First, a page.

September 19, 2008

Why The Rules Have to Be Flexible

Why The Rules Have to Be Flexible We have clients ask us all the time – how much email should I be sending out to my subscribers? One a week? One a month? And usually, we give the same advice – it depends on what you are sending, and on what expectation you set with your subscribers when they sign up. This week is a great example that proves the rule “it depends.” I get the Wall Street Journal’s email alerts of major headlines. I think I’ve subscribed in two different categories, maybe three – I can’t remember, since I signed up about 10 years ago. In a typical week, across all the categories, I might get 5 or 10 emails from the Journal. So far this week, I’ve received 42 — and my guess is that we’ll close out the week around 50. With all the global financial markets in turmoil, of course the Journal should be sending out news more frequently. It doesn’t even occur to me that it’s “too much email” or spam. In fact, I would have thought something was weird if I didn’t get a lot of them this week. Context makes it right.


July 16, 2007

Starbucks, Starbucks, Everywhere, Part II

Starbucks, Starbucks, Everywhere, Part II In 2004, I blogged about Starbucks’ implausible Forbidden City location (post includes picture) in the heart of one of China’s most prominent national monuments. Today, under pressure from the Chinese government, Starbucks announced that they’re closing the location, reflecting “Chinese sensitivity about cultural symbols and unease over an influx of foreign pop culture,” according to a very short blurb about this in today’s Wall Street Journal. It must be indescribably different to live in a society that’s so tightly controlled.


November 6, 2006

A Tale of Two Strategies

A Tale of Two Strategies Two headlines right next to each other in today’s Wall Street Journal tell an interesting story.  First, they tell of Google’s strategy to allow advertisers to use Google’s web site to bid on and buy print advertising in over 50 leading newspapers. Then comes CBS’s strategy to bring in a new executive digital media M&A guru, Quincy Smith from Allen & Company, to “find the next YouTube.” (These links should work for a week, but I think that’s all the Journal allows – sorry!). So there you have it.  CBS’ grand interactive plans are about […]


December 7, 2005

The Rumors of Email’s Demise Have Been Greatly Exaggerated, Part V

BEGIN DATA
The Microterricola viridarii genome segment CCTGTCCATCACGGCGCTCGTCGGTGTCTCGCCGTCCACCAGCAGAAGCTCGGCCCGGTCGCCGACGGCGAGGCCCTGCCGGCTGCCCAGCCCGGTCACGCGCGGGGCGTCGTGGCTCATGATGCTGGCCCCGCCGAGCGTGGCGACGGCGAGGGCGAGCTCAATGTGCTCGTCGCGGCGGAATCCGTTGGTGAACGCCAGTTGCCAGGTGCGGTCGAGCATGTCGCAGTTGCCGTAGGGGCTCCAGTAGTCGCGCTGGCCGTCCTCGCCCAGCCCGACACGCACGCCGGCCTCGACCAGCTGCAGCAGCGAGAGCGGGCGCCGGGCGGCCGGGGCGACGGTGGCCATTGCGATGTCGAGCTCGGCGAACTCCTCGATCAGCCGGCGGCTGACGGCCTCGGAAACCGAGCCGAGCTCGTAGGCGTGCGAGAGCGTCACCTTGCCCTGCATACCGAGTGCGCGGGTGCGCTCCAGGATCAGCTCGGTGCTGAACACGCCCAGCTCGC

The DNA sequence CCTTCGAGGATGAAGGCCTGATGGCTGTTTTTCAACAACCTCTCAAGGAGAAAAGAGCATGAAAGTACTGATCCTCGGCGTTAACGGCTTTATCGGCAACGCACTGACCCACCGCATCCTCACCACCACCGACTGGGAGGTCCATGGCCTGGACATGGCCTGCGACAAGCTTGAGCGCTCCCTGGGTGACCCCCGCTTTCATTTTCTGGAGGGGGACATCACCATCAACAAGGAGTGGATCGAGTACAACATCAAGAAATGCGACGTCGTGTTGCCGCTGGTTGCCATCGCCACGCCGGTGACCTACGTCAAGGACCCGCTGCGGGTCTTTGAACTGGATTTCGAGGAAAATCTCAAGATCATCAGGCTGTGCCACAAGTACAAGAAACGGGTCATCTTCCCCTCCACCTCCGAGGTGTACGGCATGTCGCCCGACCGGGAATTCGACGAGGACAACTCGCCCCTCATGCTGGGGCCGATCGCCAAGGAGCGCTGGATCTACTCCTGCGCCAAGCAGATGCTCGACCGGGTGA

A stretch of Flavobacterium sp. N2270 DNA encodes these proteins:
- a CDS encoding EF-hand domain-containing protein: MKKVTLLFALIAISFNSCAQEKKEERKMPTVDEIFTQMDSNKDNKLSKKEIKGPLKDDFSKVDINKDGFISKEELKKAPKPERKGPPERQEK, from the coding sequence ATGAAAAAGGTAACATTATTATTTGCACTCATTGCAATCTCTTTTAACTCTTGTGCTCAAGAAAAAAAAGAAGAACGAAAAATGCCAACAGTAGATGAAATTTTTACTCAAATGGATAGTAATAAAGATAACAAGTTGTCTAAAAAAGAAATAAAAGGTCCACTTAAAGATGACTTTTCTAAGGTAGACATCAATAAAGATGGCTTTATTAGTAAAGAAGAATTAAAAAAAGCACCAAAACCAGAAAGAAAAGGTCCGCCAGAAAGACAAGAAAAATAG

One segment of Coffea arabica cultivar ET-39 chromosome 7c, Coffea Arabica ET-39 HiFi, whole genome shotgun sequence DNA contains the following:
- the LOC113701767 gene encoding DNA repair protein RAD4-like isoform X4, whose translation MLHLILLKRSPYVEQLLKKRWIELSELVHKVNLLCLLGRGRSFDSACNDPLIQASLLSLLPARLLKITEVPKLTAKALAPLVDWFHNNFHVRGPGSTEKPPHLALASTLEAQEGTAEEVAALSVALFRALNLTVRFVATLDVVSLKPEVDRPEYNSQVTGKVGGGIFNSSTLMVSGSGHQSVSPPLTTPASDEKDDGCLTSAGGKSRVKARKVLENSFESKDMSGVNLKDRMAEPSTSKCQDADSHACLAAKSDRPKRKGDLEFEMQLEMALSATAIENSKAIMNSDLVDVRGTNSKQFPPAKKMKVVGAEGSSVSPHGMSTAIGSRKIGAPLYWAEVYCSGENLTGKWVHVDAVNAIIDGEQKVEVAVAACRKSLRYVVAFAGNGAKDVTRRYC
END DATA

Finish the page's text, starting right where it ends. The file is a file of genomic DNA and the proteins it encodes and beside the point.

The Rumors of Email’s Demise Have Been Greatly Exaggerated, Part V Thank goodness I can finally write a positive piece under this headline, and not a rebuttal like I did here, here, here, and here. It seems like there are signs of an email marketing renaissance left, right, and center these days.  First, the industry has enjoyed significant growth this year.  Every vendor I speak with in the space except for one or two is posting record numbers — whether they sell data, technology, or services.  And lots of vendors have been swallowed up by larger multi-channel CRM or DM […]


February 17, 2005

Now, This is What Blogs Are All About

Now, This is What Blogs Are All About In case you missed it, this article from Peggy Noonan in today’s Wall Street Journal is a great follow-up to my rant yesterday about how blogging isn’t going to eviscerate commercial email.  This is what blogging is all about, not replacing marketing tools and techniques.


August 5, 2004

Challenge Response: Oy!

I don’t think the news about AOL buying Mailblocks and its challenge response anti-spam product is such a big deal in the grand scheme of things. But it does give me a quick opportunity to rant against challenge/response. First, I don’t think the world is in danger of mass adoption of challenge/response. Earthlink, which in general has much more sophisticated customers than does AOL, has had a hard time gettings its adoption level of this up to the 7-10% level over a period of at least two years. I think it will be even tougher for AOL. I applaud AOL […]